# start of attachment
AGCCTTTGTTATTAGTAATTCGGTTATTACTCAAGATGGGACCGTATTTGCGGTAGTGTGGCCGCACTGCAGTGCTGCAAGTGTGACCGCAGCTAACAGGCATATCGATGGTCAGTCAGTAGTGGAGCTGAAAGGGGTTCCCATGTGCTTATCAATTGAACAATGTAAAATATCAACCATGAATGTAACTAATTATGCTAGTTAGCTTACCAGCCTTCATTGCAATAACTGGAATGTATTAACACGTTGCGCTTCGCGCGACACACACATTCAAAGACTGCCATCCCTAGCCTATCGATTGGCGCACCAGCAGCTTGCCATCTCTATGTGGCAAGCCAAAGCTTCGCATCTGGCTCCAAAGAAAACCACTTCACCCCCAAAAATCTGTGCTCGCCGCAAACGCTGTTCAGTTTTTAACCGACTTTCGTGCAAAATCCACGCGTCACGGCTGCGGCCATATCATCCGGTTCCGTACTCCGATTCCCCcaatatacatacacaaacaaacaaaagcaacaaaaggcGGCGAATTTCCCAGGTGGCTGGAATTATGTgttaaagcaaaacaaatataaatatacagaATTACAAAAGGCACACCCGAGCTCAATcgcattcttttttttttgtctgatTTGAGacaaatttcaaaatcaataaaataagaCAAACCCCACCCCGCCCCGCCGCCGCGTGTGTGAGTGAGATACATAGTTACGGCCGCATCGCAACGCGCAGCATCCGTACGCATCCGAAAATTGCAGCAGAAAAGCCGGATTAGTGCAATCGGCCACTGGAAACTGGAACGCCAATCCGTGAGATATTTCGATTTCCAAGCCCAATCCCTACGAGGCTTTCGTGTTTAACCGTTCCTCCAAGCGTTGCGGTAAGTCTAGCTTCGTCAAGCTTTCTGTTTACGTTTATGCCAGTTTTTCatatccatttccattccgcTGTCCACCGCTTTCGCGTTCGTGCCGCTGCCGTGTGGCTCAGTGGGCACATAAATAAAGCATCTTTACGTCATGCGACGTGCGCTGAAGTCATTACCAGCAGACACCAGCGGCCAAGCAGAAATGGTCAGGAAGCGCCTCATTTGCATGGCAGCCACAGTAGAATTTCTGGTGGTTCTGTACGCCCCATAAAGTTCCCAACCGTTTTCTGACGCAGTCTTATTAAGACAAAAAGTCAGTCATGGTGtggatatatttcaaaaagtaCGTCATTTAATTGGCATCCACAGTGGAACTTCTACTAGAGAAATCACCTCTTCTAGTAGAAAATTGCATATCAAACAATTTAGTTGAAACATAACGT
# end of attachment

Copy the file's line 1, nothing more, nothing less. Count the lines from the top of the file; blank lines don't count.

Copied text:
AGCCTTTGTTATTAGTAATTCGGTTATTACTCAAGATGGGACCGTATTTGCGGTAGTGTGGCCGCACTGCAGTGCTGCAAGTGTGACCGCAGCTAACAGGCATATCGATGGTCAGTCAGTAGTGGAGCTGAAAGGGGTTCCCATGTGCTTATCAATTGAACAATGTAAAATATCAACCATGAATGTAACTAATTATGCTAGTTAGCTTACCAGCCTTCATTGCAATAACTGGAATGTATTAACACGTTGCGCTTCGCGCGACACACACATTCAAAGACTGCCATCCCTAGCCTATCGATTGGCGCACCAGCAGCTTGCCATCTCTATGTGGCAAGCCAAAGCTTCGCATCTGGCTCCAAAGAAAACCACTTCACCCCCAAAAATCTGTGCTCGCCGCAAACGCTGTTCAGTTTTTAACCGACTTTCGTGCAAAATCCACGCGTCACGGCTGCGGCCATATCATCCGGTTCCGTACTCCGATTCCCCcaatatacatacacaaacaaacaaaagcaacaaaaggcGGCGAATTTCCCAGGTGGCTGGAATTATGTgttaaagcaaaacaaatataaatatacagaATTACAAAAGGCACACCCGAGCTCAATcgcattcttttttttttgtctgatTTGAGacaaatttcaaaatcaataaaataagaCAAACCCCACCCCGCCCCGCCGCCGCGTGTGTGAGTGAGATACATAGTTACGGCCGCATCGCAACGCGCAGCATCCGTACGCATCCGAAAATTGCAGCAGAAAAGCCGGATTAGTGCAATCGGCCACTGGAAACTGGAACGCCAATCCGTGAGATATTTCGATTTCCAAGCCCAATCCCTACGAGGCTTTCGTGTTTAACCGTTCCTCCAAGCGTTGCGGTAAGTCTAGCTTCGTCAAGCTTTCTGTTTACGTTTATGCCAGTTTTTCatatccatttccattccgcTGTCCACCGCTTTCGCGTTCGTGCCGCTGCCGTGTGGCTCAGTGGGCACATAAATAAAGCATCTTTACGTCATGCGACGTGCGCTGAAGTCATTACCAGCAGACACCAGCGGCCAAGCAGAAATGGTCAGGAAGCGCCTCATTTGCATGGCAGCCACAGTAGAATTTCTGGTGGTTCTGTACGCCCCATAAAGTTCCCAACCGTTTTCTGACGCAGTCTTATTAAGACAAAAAGTCAGTCATGGTGtggatatatttcaaaaagtaCGTCATTTAATTGGCATCCACAGTGGAACTTCTACTAGAGAAATCACCTCTTCTAGTAGAAAATTGCATATCAAACAATTTAGTTGAAACATAACGT